Clooney urges leaders to help stop Darfur violence

George Clooney arrived in Egypt during his campaign to raise awareness about killings in Sudan’s Darfur region.

George Clooney arrived in Egypt during his campaign to raise awareness about killings in Sudan’s Darfur region.

Clooney came to Egypt from China, where he had been since Friday, said his publicist Stan Rosenfield. The Oscar-winning actor will return to the US tomorrow.

The star was joined by fellow actor Don Cheadle and two former Olympians among others on the trip to make a personal plea to Chinese and Egyptian officials to use their ties with the Sudanese government to help stop the violence, Rosenfield said.

Egypt has been a key mediator with its neighbour Sudan, trying to convince the Khartoum government to allow a larger peacekeeping force into the war-torn region, where 200,000 people have been killed and more than 2.5 million have been driven from their homes in three years of warfare.

China is a close ally of the Sudanese government and has become a major trade partner, buying Sudanese oil. It has opposed imposing sanctions on Sudan to force it to accept a UN peacekeeping force.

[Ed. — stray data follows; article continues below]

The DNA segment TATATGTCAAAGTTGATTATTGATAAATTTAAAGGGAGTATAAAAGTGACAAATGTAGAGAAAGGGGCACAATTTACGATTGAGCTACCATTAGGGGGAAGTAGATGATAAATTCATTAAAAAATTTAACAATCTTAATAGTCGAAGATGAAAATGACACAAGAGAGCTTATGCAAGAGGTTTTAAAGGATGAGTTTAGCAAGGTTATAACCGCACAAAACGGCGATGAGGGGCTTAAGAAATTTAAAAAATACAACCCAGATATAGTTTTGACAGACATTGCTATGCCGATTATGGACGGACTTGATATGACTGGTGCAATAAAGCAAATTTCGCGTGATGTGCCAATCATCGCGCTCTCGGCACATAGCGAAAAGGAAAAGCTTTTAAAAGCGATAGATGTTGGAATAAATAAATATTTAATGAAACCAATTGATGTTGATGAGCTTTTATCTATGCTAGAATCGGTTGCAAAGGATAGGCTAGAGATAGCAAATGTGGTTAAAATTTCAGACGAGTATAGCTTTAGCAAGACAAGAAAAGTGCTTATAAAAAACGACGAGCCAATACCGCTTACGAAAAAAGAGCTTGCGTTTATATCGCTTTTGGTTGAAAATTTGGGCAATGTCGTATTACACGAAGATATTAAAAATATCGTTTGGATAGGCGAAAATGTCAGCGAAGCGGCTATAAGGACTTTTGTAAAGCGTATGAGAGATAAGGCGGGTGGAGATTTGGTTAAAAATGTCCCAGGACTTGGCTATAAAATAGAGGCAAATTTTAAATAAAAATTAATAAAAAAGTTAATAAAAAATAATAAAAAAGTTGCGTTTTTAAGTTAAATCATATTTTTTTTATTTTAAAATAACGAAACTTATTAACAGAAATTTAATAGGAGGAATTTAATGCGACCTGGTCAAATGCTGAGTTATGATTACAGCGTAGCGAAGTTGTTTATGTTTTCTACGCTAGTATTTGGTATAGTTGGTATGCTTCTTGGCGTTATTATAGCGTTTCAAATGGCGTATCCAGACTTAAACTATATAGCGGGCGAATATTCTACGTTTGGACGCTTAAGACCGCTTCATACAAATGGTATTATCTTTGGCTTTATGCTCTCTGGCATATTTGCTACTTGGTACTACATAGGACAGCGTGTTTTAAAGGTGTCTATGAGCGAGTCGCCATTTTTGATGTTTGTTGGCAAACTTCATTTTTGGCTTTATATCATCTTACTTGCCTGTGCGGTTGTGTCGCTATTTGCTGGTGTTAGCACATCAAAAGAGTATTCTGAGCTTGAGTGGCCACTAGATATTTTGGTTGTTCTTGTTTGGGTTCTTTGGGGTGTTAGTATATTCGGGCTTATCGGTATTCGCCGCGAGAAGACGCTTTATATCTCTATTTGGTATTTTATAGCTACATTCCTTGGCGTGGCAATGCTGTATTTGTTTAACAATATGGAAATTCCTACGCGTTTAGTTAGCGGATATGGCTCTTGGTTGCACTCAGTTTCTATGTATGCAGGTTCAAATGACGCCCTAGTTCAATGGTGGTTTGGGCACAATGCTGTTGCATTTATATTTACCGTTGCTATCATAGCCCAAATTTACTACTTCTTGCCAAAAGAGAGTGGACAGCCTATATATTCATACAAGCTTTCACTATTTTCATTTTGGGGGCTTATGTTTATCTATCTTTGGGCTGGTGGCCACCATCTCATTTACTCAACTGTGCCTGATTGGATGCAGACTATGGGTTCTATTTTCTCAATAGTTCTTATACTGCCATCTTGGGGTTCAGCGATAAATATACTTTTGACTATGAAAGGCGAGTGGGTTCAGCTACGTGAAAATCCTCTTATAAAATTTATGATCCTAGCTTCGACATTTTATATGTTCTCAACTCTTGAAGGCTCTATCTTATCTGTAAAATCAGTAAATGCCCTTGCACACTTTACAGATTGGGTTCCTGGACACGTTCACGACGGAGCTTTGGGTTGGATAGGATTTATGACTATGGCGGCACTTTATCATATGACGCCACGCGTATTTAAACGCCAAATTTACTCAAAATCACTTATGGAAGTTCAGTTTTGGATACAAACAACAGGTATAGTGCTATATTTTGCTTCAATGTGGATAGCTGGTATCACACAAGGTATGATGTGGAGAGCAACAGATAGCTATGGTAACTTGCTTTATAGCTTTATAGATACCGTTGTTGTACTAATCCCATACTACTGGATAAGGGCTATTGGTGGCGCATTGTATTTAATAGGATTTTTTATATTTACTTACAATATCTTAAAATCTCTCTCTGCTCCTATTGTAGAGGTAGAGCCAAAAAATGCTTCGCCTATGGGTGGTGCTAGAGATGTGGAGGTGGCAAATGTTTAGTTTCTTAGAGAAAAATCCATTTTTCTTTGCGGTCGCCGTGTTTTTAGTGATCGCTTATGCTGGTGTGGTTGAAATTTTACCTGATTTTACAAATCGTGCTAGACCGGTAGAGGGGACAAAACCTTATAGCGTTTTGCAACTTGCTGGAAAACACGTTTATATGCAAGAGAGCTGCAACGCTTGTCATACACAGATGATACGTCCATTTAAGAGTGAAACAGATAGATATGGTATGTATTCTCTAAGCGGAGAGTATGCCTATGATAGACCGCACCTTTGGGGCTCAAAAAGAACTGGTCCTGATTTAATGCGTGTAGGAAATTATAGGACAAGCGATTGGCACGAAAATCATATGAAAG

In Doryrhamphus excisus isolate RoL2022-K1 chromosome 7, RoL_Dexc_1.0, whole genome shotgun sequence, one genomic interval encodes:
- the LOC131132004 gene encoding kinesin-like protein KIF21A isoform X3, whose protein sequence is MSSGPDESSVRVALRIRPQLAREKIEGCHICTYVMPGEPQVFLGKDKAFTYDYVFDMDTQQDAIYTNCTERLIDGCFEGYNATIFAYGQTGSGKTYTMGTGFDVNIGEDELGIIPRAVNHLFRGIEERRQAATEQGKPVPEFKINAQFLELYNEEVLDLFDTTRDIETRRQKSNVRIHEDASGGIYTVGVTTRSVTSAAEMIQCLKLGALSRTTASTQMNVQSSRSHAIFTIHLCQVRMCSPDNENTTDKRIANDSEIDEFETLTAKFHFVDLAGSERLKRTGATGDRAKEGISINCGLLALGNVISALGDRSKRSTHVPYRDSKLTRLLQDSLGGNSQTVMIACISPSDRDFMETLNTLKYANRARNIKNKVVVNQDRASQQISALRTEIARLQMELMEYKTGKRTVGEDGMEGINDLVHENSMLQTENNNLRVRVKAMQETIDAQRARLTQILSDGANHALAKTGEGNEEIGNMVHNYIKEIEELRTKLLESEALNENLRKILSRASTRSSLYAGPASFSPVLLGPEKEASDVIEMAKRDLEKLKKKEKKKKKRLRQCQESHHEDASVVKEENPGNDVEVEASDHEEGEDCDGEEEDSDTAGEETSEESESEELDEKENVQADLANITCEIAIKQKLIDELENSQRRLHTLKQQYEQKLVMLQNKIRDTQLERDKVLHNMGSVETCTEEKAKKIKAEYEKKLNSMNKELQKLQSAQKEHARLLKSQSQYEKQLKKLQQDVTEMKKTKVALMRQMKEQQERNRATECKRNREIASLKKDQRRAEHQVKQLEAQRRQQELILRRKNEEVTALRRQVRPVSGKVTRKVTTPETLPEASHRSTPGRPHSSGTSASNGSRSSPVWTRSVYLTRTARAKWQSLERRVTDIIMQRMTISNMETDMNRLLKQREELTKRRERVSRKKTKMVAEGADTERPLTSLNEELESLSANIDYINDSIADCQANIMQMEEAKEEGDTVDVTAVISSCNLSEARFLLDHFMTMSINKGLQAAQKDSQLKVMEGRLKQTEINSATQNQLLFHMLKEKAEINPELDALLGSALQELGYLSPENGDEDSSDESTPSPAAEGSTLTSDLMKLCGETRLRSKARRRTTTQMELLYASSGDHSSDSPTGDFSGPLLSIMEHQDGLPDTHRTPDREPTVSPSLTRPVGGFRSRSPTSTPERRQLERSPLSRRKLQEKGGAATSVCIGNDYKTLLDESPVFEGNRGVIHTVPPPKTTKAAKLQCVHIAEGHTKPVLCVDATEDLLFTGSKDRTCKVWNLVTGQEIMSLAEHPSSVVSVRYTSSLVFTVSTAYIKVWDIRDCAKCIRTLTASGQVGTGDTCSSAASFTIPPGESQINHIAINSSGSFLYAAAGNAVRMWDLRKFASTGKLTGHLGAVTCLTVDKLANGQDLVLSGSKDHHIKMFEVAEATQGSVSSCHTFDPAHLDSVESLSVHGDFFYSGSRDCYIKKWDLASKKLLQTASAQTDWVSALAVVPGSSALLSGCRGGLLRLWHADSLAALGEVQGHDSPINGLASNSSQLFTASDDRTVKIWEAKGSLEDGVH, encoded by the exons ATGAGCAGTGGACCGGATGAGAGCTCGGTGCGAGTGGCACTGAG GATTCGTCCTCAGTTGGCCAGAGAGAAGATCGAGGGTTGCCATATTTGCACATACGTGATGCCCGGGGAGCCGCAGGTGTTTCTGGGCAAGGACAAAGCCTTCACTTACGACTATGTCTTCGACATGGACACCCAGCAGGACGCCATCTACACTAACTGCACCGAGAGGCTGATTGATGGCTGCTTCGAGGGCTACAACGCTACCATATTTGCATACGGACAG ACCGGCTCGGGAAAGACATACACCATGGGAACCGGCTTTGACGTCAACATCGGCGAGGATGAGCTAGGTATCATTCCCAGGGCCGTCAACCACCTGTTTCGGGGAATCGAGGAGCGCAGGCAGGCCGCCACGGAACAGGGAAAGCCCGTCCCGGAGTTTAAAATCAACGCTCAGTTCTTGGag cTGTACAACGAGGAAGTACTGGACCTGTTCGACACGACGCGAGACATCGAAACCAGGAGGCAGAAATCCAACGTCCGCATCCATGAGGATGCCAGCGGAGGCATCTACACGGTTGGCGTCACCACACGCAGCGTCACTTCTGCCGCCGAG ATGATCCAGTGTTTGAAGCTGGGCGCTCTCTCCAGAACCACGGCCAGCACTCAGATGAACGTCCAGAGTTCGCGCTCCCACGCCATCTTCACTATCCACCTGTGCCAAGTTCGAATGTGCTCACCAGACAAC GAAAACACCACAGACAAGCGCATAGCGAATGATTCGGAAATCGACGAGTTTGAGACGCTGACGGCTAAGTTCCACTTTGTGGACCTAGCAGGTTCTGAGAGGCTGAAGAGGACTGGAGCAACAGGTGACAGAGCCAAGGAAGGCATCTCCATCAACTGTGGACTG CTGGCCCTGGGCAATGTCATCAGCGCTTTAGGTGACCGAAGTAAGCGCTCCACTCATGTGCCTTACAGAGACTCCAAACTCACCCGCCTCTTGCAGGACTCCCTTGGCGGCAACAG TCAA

Clooney, a liberal Democrat, is well known for his activism, and has been urging Congress and the United Nations to help end atrocities in the Darfur region.

In September, Clooney and Nobel Peace Prize winner Elie Wiesel met with UN Security Council members to urge them to act on Darfur. Clooney and his father, Nick, visited the war ravaged region in April.

The conflict began in 2003, when rebels of ethnic African tribes took up arms against the Arab-dominated government, complaining of discrimination and mistreatment. The government is accused of responding with a brutal counter-rebellion led by Arab militias.

Among those travelling with the actor-director were Kenyan Olympian Tegla Loroupe, who serves as a United Nations ambassador of sport; American speed skater and gold medal winner Joey Cheek; Cheadle, one of Clooney’s Ocean’s 11 co-stars and an Academy Award nominated actor for Hotel Rwanda; and David Pressman, a human rights lawyer and former aide to the then US secretary of state Madeline Albright.

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